When the Truth Hurts
A cold hug. Unresolved anger over a commitment I kept while my mom was in town led to a disappointing goodbye. It’s the last time I saw her, nine years ago. Three months later, I sat beside her bed reading the journal entry she penned after this December visit:
“Lord, with Shauna, it used to be what can Jesus do for you. Now, it’s what can Mary Kay do for you.”
The slap stung. Pursuing achievement and recognition in Mary Kay consumed me and affected those around me. The truth hurt. Not because her words were hurtful, but because they confronted me with truth I didn’t want to see.
Wracked with sobs, God gently whispered to my spirit: “Take the truth; leave the guilt and shame.” The heaviness lifted. The burden of sin vanished. Conviction remained, with forgiveness. A life lesson. A God lesson. I think it’s what Romans 8:1 means:
There is therefore now no condemnation to those who are in Christ Jesus, who do not walk according to the flesh, but according to the Spirit.
When God reveals sin in our lives, we take the conviction; we leave the condemnation.
How is that, especially when we continue to sin?
Through the body of Christ, we are delivered from the law – judgment, punishment, condemnation, and death – so that we can be productive for God, serving Him “in the newness of the Spirit and not in the oldness of the letter” (Romans 7:6). Yet, Paul explains in Romans 7:15-25, we all face the life-long dilemma of having the intellectual capacityto understand and yield in obedience to what is morally acceptable to God and to recognize and hate what is not, but our skin and bones – the earthly nature that resists God – is drawn off the path of righteousness to violate the very things He desires. We know and want to do what is good, but don’t, while doing the very evil we hope to avoid!
“Who will deliver me from this body of death?” Paul exclaims in verse twenty-four. Answering his own question, he says, “I thank God – through Jesus Christ our Lord! So then, with the mind I myself serve the law of God, but with the flesh that law of sin” (verse twenty-five).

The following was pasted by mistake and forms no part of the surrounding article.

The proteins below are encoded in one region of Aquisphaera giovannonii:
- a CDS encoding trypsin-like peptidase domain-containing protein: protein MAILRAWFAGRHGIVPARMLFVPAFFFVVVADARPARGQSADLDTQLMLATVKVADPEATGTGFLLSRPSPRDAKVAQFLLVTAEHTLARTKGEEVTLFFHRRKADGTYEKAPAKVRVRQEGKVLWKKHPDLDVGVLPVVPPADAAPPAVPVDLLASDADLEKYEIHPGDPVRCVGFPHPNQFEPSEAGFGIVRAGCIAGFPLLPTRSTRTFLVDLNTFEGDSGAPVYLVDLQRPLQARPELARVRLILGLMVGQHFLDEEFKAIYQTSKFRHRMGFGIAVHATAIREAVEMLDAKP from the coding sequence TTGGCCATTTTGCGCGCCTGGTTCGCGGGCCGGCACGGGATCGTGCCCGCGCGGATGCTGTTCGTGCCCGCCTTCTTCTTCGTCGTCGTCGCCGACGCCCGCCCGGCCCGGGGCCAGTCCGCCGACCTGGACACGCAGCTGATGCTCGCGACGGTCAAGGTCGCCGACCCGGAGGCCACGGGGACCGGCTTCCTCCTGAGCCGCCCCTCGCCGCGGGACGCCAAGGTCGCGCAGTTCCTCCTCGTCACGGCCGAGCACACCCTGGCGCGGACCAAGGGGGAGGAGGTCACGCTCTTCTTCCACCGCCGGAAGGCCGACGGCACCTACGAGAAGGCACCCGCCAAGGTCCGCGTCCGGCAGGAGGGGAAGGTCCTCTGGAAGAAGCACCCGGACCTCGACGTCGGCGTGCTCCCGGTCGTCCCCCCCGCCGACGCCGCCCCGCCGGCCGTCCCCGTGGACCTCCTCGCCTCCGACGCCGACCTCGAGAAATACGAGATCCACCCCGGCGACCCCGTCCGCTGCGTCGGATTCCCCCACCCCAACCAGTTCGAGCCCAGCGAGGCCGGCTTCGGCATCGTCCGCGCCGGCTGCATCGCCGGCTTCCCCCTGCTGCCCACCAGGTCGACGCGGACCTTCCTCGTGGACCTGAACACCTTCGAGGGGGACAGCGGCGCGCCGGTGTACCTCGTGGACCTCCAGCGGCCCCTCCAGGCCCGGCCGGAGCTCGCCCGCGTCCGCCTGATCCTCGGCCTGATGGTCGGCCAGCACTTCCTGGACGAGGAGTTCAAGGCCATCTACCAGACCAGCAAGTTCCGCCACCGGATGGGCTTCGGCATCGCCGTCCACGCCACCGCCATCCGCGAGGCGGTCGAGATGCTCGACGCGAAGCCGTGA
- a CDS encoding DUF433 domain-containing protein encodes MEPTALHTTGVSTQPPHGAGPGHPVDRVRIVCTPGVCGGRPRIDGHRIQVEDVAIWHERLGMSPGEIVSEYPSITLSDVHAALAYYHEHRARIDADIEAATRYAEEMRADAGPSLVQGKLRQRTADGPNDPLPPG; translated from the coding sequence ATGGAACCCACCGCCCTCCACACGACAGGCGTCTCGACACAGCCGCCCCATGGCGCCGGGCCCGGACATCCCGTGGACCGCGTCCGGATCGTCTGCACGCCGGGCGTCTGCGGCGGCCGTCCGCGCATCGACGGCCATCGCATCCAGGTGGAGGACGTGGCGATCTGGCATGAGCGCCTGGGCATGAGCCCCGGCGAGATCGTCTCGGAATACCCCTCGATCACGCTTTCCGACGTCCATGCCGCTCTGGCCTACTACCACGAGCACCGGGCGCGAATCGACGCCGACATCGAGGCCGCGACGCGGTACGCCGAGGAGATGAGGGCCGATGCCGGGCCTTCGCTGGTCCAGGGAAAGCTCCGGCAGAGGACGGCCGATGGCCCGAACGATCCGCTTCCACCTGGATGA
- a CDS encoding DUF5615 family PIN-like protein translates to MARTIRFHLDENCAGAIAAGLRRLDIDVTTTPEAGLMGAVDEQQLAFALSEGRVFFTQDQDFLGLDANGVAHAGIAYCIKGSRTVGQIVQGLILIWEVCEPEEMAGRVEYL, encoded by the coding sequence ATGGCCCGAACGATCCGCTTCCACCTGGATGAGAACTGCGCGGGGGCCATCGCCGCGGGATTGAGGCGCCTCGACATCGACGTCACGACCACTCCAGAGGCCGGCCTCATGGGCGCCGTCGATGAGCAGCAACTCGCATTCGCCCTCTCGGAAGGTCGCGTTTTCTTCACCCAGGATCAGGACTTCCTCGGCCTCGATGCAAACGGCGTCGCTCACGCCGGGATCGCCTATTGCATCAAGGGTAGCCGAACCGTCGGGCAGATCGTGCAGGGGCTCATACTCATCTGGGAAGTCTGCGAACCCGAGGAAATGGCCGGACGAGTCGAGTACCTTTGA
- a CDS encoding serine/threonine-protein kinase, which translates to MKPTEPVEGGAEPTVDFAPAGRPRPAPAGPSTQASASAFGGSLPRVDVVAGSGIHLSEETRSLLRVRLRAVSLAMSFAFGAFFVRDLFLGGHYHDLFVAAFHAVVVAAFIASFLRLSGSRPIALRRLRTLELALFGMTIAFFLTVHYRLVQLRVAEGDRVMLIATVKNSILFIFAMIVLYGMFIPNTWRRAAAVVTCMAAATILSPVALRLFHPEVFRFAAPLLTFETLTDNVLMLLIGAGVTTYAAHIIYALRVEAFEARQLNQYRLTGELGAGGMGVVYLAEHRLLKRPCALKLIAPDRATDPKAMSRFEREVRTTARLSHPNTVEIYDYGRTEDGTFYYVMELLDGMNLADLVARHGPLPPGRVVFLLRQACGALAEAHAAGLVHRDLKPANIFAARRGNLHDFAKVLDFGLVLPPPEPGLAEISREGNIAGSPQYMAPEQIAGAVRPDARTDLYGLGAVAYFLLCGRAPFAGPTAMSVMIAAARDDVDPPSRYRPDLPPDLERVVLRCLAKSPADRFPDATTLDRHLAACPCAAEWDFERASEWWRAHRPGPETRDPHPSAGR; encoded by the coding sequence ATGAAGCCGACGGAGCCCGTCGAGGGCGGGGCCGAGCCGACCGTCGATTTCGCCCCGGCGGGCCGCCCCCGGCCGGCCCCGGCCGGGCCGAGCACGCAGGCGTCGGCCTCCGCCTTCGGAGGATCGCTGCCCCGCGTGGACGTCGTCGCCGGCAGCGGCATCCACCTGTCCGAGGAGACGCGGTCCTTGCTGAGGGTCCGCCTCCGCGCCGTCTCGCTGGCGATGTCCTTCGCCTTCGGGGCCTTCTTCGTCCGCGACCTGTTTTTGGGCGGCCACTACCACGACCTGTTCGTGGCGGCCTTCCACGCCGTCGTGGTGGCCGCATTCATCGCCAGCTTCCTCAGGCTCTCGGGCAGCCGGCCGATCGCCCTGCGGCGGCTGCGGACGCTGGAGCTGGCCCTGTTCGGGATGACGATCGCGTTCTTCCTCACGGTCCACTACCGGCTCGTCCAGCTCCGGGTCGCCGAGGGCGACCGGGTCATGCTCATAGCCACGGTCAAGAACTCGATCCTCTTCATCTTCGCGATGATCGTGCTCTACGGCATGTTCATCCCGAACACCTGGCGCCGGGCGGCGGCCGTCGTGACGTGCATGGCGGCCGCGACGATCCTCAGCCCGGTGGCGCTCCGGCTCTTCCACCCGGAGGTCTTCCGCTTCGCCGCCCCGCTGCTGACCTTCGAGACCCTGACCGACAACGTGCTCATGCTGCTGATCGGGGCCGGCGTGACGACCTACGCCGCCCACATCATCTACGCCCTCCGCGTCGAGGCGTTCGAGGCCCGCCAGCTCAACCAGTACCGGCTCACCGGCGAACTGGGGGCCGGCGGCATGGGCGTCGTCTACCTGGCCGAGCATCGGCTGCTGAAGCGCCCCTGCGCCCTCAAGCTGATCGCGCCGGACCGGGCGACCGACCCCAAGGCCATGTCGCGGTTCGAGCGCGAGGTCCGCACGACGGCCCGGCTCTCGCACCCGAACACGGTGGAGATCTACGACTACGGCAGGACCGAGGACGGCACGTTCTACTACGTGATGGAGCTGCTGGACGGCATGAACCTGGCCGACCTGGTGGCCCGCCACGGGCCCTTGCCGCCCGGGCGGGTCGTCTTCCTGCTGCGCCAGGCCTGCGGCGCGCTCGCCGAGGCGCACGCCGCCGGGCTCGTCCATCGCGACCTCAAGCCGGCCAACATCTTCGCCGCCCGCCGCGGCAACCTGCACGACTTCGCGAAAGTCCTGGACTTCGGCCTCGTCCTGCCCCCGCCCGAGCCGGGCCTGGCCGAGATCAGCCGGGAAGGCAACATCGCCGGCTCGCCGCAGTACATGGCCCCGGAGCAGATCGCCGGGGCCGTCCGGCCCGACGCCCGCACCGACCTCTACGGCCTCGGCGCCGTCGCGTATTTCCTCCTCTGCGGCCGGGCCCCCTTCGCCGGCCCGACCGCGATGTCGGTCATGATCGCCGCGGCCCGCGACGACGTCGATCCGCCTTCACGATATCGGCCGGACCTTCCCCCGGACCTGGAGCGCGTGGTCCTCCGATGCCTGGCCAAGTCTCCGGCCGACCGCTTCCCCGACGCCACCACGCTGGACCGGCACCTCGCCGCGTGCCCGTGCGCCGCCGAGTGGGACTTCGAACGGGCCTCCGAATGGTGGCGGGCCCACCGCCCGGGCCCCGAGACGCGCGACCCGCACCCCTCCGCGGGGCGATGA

Then he immediately assures us of no condemnation. Looking back on our trail of blood from Leviticus to the Cross, let’s put it all together:
We are born with a sin condition; we are unable to not sin.
Our sin separates us from God, exacting a penalty.
Blood must be shed.
Animal sacrifices offered by a high priest once satisfied the wrath of God, then Jesus, the final sacrifice, became the propitiation or satisfaction for our sin, becoming our eternal High Priest.
He died for our condition, the rebellious heart it creates, and the sins that result from that rebellion.
When He saves us, we are able to recognize what is righteous and good and hate what is evil, but because of our human flesh, we are still drawn away from righteousness to sin.
Because Jesus died for the condition into which we are born by no fault of our own, in Christ Jesus, when we sin, there is THEREFORE now no condemnation for those who are in Christ Jesus.
We cannot, however, walk according to the flesh any longer, but must walk by the Spirit. A change in behavior is necessary.
Conviction should lead to alteration.
When I returned home from the funeral, by the power of the Holy Spirit, I changed. Mary Kay was no longer the priority in my life. God was. And family. I still worked my business, but it was no longer an idol.
When viewing inappropriate content on television, at the theater, or on the internet leaves us sullied with guilt and shame, take the conviction – the truth that what we’ve seen is wrong in the eyes of God – but leave the condemnation – the damnation we expect and want to put on ourselves.
When someone we love dies unsaved and we are crushed by the weight of feeling we should have done or said more, take the conviction – the truth that we must be bold in sharing the good news of what Jesus Christ has done for us – but leave the condemnation.
When we mess up for the umpteenth time and can’t see how it’s ever going to get better, take the conviction – the truth that what we’re doing is wrong and we must yield in obedience to what God desires for that area of our lives – but leave the condemnation.
Leave the hopelessness. The shame. And by the power of the Holy Spirit, yield in obedience to what God desires.
No condemnation. No penance. Just freedom.
Is there something the Lord is convicting you to change? See your guilt and shame nailed to the cross as you bow down and worship Him there. Take responsibility for making the changes He undoubtedly is urging you to make. By the power of the Holy Spirit, move forward, in obedience, lighter and freer for His work on the cross.
Thank you, Father, that in Christ Jesus we receive conviction and correction but still enjoy the easy yoke and light burden available to us in Him. Forgive our sins and help us yield ourselves in obedience to You as we become more wholly Yours today.